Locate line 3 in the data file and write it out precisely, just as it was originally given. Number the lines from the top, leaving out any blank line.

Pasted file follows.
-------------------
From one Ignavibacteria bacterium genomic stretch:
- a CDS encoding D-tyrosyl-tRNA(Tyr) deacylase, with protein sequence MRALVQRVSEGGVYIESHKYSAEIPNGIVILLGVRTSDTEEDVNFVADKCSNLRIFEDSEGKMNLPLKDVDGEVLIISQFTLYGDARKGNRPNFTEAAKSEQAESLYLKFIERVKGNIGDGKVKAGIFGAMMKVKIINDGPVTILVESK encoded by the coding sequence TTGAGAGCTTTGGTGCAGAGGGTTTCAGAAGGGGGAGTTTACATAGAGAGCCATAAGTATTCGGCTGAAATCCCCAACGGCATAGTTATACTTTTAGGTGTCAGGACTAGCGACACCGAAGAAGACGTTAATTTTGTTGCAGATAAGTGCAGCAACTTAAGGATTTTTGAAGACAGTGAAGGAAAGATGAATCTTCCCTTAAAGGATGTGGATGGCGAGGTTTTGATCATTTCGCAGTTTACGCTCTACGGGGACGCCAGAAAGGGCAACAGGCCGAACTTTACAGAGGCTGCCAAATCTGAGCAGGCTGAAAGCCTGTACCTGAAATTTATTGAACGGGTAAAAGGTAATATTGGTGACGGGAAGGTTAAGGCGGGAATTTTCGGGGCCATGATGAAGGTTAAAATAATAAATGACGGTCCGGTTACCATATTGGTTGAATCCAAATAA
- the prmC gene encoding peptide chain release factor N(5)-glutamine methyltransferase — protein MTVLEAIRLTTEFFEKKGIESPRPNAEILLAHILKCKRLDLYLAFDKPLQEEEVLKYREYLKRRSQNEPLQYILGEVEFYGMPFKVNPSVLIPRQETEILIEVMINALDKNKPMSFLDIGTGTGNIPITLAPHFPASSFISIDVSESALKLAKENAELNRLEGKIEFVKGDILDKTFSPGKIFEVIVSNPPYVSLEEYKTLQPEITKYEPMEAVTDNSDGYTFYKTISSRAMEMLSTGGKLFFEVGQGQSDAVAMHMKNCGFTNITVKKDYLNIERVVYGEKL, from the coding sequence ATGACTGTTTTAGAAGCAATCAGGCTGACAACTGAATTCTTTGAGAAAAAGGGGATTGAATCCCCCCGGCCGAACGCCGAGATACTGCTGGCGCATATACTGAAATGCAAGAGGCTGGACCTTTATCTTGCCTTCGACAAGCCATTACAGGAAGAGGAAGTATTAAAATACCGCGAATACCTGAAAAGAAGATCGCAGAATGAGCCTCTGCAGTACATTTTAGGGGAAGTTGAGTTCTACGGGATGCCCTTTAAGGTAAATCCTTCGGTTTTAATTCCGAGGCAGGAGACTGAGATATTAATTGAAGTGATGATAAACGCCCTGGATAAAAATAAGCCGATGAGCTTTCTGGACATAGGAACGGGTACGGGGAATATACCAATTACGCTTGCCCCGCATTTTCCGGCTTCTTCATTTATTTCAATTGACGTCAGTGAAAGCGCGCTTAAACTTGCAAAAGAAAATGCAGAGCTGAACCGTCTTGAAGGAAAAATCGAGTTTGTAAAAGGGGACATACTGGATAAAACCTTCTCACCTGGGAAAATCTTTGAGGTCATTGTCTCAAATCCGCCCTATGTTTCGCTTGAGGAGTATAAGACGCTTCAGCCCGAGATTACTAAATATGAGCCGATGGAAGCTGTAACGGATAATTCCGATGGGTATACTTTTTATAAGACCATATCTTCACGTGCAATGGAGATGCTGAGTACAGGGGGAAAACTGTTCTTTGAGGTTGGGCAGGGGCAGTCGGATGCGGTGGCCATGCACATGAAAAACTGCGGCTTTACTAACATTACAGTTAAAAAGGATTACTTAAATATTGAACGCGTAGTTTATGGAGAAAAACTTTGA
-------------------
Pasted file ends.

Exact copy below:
- the prmC gene encoding peptide chain release factor N(5)-glutamine methyltransferase — protein MTVLEAIRLTTEFFEKKGIESPRPNAEILLAHILKCKRLDLYLAFDKPLQEEEVLKYREYLKRRSQNEPLQYILGEVEFYGMPFKVNPSVLIPRQETEILIEVMINALDKNKPMSFLDIGTGTGNIPITLAPHFPASSFISIDVSESALKLAKENAELNRLEGKIEFVKGDILDKTFSPGKIFEVIVSNPPYVSLEEYKTLQPEITKYEPMEAVTDNSDGYTFYKTISSRAMEMLSTGGKLFFEVGQGQSDAVAMHMKNCGFTNITVKKDYLNIERVVYGEKL, from the coding sequence ATGACTGTTTTAGAAGCAATCAGGCTGACAACTGAATTCTTTGAGAAAAAGGGGATTGAATCCCCCCGGCCGAACGCCGAGATACTGCTGGCGCATATACTGAAATGCAAGAGGCTGGACCTTTATCTTGCCTTCGACAAGCCATTACAGGAAGAGGAAGTATTAAAATACCGCGAATACCTGAAAAGAAGATCGCAGAATGAGCCTCTGCAGTACATTTTAGGGGAAGTTGAGTTCTACGGGATGCCCTTTAAGGTAAATCCTTCGGTTTTAATTCCGAGGCAGGAGACTGAGATATTAATTGAAGTGATGATAAACGCCCTGGATAAAAATAAGCCGATGAGCTTTCTGGACATAGGAACGGGTACGGGGAATATACCAATTACGCTTGCCCCGCATTTTCCGGCTTCTTCATTTATTTCAATTGACGTCAGTGAAAGCGCGCTTAAACTTGCAAAAGAAAATGCAGAGCTGAACCGTCTTGAAGGAAAAATCGAGTTTGTAAAAGGGGACATACTGGATAAAACCTTCTCACCTGGGAAAATCTTTGAGGTCATTGTCTCAAATCCGCCCTATGTTTCGCTTGAGGAGTATAAGACGCTTCAGCCCGAGATTACTAAATATGAGCCGATGGAAGCTGTAACGGATAATTCCGATGGGTATACTTTTTATAAGACCATATCTTCACGTGCAATGGAGATGCTGAGTACAGGGGGAAAACTGTTCTTTGAGGTTGGGCAGGGGCAGTCGGATGCGGTGGCCATGCACATGAAAAACTGCGGCTTTACTAACATTACAGTTAAAAAGGATTACTTAAATATTGAACGCGTAGTTTATGGAGAAAAACTTTGA